A Basic Overview Of Chinese Medicine
There is an undeniable mystique that accompanies Traditional Chinese Medicine or TCM, a range of traditional medical and therapeutic practices developed in China over thousands of years. In fact, one of the earliest known compilations on Chinese medical practices dates back to 2698 B.C. To the uninformed, it is assumed that TCM is all about the use of exotic products such as bat excrement and cow urine as medicine. Many also wrongly assume that the diagnosis and treatment offered by TCM practitioners is nothing more than just guesswork; and that these practitioners do not really have actual abilities to discern the patient’s symptoms.
In truth, Traditional Chinese Medicine is a complex and centuries-old system that has been shown to be effective in the treatment and management of various ailments ranging from sinusitis to muscle spasms. Chinese herbal concoctions have also shown efficacy in providing migraine reliefs and lower back pain relief, and everything in between.
The core concepts of traditional Chinese medicine can be found in Chinese philosophy, with Wu Xing and the concept of yin and yang as the primary foundations of both diagnosis and treatment practices. The basic perception of the body in Chinese medicine is that it is a whole, but with separate parts. The parts are designed to work together in harmony, generally by balancing their naturally opposing concepts against one another. Each part not only serves a physical function, but is also important to mental processes. This explains the belief in Chinese medicine that what affects one’s physical health also has consequences for one’s mental health, with each imbalance in the body having a counterpart imbalance in the mind. This aspect echoes the principles of yin and yang, which is best summarized as a blending of two opposing but complimentary concepts, with neither one being superior in any way over the other. Disharmony is said to occur when yin or yang becomes more prevalent in the body than the other. This disharmony or imbalance is thought to be the reason behind human illnesses.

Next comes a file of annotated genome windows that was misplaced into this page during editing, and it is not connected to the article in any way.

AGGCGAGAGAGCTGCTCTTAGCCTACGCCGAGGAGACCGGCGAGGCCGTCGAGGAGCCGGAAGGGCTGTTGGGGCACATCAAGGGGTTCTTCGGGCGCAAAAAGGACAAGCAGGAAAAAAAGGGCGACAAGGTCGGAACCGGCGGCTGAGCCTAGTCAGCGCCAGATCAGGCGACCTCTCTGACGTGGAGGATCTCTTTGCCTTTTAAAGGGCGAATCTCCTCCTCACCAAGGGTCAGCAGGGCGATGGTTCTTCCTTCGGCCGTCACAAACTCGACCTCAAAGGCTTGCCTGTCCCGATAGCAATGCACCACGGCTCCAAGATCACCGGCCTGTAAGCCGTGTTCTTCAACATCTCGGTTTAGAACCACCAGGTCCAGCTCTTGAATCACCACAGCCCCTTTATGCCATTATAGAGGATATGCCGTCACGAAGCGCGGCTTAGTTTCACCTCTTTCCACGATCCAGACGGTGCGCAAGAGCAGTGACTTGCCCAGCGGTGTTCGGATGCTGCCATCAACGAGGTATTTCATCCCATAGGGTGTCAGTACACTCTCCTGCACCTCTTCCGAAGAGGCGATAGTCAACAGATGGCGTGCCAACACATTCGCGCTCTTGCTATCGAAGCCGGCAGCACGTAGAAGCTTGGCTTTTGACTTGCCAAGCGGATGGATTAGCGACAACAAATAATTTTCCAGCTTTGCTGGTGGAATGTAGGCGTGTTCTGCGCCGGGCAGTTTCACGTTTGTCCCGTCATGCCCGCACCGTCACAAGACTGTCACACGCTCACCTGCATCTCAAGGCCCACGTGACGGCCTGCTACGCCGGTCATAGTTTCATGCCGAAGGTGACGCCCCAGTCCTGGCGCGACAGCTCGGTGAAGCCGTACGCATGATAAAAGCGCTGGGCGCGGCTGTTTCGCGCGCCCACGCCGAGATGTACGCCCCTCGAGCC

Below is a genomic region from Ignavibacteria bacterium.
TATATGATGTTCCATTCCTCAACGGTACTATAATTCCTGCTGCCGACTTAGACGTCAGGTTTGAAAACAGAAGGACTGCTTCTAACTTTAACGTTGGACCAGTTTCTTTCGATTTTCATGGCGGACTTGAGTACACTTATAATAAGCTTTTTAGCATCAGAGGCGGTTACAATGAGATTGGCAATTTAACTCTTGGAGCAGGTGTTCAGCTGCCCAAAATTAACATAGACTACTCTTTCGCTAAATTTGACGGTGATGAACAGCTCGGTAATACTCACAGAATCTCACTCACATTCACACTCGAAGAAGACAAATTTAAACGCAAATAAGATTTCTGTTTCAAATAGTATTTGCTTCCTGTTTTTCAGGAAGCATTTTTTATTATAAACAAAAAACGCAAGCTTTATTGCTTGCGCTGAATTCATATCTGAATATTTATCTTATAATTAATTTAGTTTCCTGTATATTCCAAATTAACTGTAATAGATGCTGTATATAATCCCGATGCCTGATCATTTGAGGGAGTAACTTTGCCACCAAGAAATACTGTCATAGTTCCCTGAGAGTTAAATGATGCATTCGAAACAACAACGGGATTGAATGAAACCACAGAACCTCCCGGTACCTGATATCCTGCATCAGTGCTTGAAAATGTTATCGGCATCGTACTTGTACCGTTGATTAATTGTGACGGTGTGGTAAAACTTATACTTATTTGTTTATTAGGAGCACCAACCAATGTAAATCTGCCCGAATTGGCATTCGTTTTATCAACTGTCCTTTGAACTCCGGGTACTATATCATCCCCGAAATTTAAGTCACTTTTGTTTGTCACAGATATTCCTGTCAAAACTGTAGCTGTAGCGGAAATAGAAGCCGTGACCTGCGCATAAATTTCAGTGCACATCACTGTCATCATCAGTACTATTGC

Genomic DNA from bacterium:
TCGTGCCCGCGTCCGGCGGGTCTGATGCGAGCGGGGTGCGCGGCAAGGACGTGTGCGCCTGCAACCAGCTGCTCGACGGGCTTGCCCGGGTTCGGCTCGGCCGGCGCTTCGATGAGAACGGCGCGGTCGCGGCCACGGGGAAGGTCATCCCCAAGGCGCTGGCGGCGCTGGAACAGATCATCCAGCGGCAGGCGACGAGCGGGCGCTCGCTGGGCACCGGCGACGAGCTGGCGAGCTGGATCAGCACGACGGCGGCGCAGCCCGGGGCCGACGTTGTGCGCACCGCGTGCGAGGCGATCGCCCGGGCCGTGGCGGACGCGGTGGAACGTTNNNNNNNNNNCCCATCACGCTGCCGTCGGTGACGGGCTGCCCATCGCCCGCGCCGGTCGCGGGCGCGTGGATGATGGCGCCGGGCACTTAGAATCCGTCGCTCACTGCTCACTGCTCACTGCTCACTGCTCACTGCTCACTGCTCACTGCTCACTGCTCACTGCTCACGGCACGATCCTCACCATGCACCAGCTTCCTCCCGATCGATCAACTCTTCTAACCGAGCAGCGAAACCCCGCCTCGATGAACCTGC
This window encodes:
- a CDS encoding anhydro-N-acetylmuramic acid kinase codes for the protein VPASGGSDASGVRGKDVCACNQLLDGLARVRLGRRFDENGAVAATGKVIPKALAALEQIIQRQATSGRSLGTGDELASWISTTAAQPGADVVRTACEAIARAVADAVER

The Wu Xing aspect comes into play in terms of analyzing how the disharmony came about. Wu Xing is similar to the classical concept of the basic elements which are composed of fire, water, wood, earth, and metal. Each of these elements can be found in the body, with varying concentrations in different areas of the body. Combined, the elements produce a delicate balance and results in the normal state of a person’s physical and mental health. This balance can be affected by internal and external factors, which can sway the elemental balance in a variety of ways. In theory, an increase in certain elements in areas that perform certain functions can sway the yin and yang balance, thus affecting a person’s health.
The treatment for the condition, whether it be sinusitis, lower back pain, knee pain, migraine headaches, visual migraines, insomnia or whatever else ails the patient is ultimately determined by where the imbalance is and what caused it. For example, an excess of water that swayed the balance more to the yang in the nasal area is sometimes cited to cause problems such as colds and sinusitis. To counter this, a traditional Chinese doctor might prescribe a formula composed of herbs and more exotic ingredients to help suppress the water element and, thus, restore balance to the yin and yang.
Another famous aspect or branch of Traditional Chinese Medicine is called acupuncture, a technique that involves the insertion of needles into the skin on specific points around the body to help restore “balance” between the Yin and Yang. Acupuncture is also the branch of TCM that is concerned with the treatment of what Western medicine would term as mental health disorders including anxiety and phobias. Acupuncture is seen as an effective means of balancing the flow of “chi” or internal energy throughout the body. In TCM, the need to balance the yin and yang of the mind and heart is as important as attaining balance in the human body.
Modern TCM practitioners in China, however, do acknowledge that there are situations when the traditional remedies can no longer put the body back in proper balance. In most cases, when such situations are encountered, the patient is advised to consult a doctor who practices Western medicine. However, this does not create a conflict between the two schools since most Chinese patients and doctors actually appreciate the “balance” between Eastern and Western medical theory and practice. For example, Chinese people will have no problems with surgery for appendicitis. At the same time, they will see no conflict in using traditional herbal formulas to help recover after the surgery, or to prevent the appendicitis in the first place. This is often in sharp contrast to the attitude of some practitioners of traditional Western medicine who tends to dismiss other medical philosophies, theories or schools as mere quackery.